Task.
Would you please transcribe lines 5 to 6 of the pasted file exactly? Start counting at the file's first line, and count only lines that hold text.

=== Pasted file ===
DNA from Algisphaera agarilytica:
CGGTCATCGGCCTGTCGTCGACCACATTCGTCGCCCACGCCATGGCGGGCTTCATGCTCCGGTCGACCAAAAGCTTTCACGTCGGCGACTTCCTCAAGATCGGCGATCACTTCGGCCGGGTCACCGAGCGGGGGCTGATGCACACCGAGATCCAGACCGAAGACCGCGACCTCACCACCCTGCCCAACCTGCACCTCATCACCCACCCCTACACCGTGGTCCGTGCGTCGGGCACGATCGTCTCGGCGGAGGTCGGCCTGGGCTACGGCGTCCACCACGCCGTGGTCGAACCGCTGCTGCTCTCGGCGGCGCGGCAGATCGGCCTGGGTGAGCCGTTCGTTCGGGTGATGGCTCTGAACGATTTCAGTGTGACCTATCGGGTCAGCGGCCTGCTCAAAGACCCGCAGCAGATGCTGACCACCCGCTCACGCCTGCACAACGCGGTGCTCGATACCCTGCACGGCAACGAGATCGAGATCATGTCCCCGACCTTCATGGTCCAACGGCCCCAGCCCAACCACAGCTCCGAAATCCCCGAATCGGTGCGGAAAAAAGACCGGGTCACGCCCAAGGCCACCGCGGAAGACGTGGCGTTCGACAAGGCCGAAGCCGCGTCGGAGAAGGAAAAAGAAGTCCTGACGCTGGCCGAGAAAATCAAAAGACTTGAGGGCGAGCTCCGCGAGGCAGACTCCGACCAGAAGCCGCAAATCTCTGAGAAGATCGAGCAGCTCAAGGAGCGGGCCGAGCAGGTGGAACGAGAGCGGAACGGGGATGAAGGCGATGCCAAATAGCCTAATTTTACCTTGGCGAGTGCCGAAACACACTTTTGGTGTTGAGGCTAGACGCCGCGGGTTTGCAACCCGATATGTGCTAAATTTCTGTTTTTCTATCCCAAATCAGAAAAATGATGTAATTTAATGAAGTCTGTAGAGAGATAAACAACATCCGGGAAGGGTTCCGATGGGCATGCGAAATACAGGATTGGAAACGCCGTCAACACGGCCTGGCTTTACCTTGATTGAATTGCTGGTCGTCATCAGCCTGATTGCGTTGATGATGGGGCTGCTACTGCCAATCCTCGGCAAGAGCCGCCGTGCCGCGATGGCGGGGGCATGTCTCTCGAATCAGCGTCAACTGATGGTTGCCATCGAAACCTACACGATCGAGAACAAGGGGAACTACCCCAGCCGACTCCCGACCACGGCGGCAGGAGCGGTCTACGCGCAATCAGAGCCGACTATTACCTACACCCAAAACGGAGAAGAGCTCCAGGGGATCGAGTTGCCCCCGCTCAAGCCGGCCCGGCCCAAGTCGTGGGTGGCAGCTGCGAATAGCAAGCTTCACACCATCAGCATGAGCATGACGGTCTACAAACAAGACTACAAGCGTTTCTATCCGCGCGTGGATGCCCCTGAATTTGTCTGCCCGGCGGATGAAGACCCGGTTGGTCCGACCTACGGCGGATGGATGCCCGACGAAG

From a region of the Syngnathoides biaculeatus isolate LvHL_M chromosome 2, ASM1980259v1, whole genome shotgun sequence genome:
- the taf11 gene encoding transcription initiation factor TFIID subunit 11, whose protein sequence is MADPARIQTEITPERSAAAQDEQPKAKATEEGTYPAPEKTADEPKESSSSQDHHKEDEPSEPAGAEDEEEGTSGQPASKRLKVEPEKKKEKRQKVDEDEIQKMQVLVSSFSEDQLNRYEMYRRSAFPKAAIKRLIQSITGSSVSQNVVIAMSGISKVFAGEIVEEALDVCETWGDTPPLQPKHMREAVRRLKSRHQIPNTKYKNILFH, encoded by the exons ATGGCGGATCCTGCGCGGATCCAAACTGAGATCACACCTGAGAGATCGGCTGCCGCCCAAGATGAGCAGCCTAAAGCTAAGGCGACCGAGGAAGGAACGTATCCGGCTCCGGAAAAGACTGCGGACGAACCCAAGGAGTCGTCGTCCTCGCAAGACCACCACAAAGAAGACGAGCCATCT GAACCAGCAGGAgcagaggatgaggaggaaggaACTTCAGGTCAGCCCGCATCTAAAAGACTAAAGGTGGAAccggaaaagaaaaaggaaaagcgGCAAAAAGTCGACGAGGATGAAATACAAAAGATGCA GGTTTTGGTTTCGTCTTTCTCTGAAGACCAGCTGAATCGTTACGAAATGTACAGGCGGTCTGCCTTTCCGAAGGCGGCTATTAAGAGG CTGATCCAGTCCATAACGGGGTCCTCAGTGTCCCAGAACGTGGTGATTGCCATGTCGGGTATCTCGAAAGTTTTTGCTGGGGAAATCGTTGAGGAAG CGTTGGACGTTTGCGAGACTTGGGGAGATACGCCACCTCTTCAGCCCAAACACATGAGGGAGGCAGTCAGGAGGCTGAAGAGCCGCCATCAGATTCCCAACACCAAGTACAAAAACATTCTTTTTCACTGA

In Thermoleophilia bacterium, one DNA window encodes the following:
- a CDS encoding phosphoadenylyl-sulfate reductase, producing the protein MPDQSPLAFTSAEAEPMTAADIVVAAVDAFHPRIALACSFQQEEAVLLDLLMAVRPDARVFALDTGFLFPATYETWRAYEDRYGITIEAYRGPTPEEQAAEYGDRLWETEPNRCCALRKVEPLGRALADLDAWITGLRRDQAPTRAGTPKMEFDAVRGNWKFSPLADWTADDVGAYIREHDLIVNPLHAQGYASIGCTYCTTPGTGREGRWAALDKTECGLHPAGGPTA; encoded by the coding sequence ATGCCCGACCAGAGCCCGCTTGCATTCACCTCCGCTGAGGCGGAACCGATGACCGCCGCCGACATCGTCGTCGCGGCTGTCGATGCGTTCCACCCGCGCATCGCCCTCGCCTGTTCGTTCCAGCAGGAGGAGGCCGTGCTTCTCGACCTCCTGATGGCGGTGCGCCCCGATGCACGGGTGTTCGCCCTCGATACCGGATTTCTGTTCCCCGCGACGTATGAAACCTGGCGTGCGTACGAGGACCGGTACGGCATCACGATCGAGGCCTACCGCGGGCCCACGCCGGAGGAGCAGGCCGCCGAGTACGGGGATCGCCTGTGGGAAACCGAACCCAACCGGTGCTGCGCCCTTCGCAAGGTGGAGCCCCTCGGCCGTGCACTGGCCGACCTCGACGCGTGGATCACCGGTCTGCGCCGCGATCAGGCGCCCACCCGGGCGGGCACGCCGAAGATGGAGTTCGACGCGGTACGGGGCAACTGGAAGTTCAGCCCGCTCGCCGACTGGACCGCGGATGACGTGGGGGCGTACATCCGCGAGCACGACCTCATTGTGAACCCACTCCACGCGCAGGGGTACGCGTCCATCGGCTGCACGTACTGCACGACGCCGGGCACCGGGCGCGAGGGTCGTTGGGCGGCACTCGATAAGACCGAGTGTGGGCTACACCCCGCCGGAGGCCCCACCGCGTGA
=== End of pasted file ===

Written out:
In Thermoleophilia bacterium, one DNA window encodes the following:
- a CDS encoding phosphoadenylyl-sulfate reductase, producing the protein MPDQSPLAFTSAEAEPMTAADIVVAAVDAFHPRIALACSFQQEEAVLLDLLMAVRPDARVFALDTGFLFPATYETWRAYEDRYGITIEAYRGPTPEEQAAEYGDRLWETEPNRCCALRKVEPLGRALADLDAWITGLRRDQAPTRAGTPKMEFDAVRGNWKFSPLADWTADDVGAYIREHDLIVNPLHAQGYASIGCTYCTTPGTGREGRWAALDKTECGLHPAGGPTA; encoded by the coding sequence ATGCCCGACCAGAGCCCGCTTGCATTCACCTCCGCTGAGGCGGAACCGATGACCGCCGCCGACATCGTCGTCGCGGCTGTCGATGCGTTCCACCCGCGCATCGCCCTCGCCTGTTCGTTCCAGCAGGAGGAGGCCGTGCTTCTCGACCTCCTGATGGCGGTGCGCCCCGATGCACGGGTGTTCGCCCTCGATACCGGATTTCTGTTCCCCGCGACGTATGAAACCTGGCGTGCGTACGAGGACCGGTACGGCATCACGATCGAGGCCTACCGCGGGCCCACGCCGGAGGAGCAGGCCGCCGAGTACGGGGATCGCCTGTGGGAAACCGAACCCAACCGGTGCTGCGCCCTTCGCAAGGTGGAGCCCCTCGGCCGTGCACTGGCCGACCTCGACGCGTGGATCACCGGTCTGCGCCGCGATCAGGCGCCCACCCGGGCGGGCACGCCGAAGATGGAGTTCGACGCGGTACGGGGCAACTGGAAGTTCAGCCCGCTCGCCGACTGGACCGCGGATGACGTGGGGGCGTACATCCGCGAGCACGACCTCATTGTGAACCCACTCCACGCGCAGGGGTACGCGTCCATCGGCTGCACGTACTGCACGACGCCGGGCACCGGGCGCGAGGGTCGTTGGGCGGCACTCGATAAGACCGAGTGTGGGCTACACCCCGCCGGAGGCCCCACCGCGTGA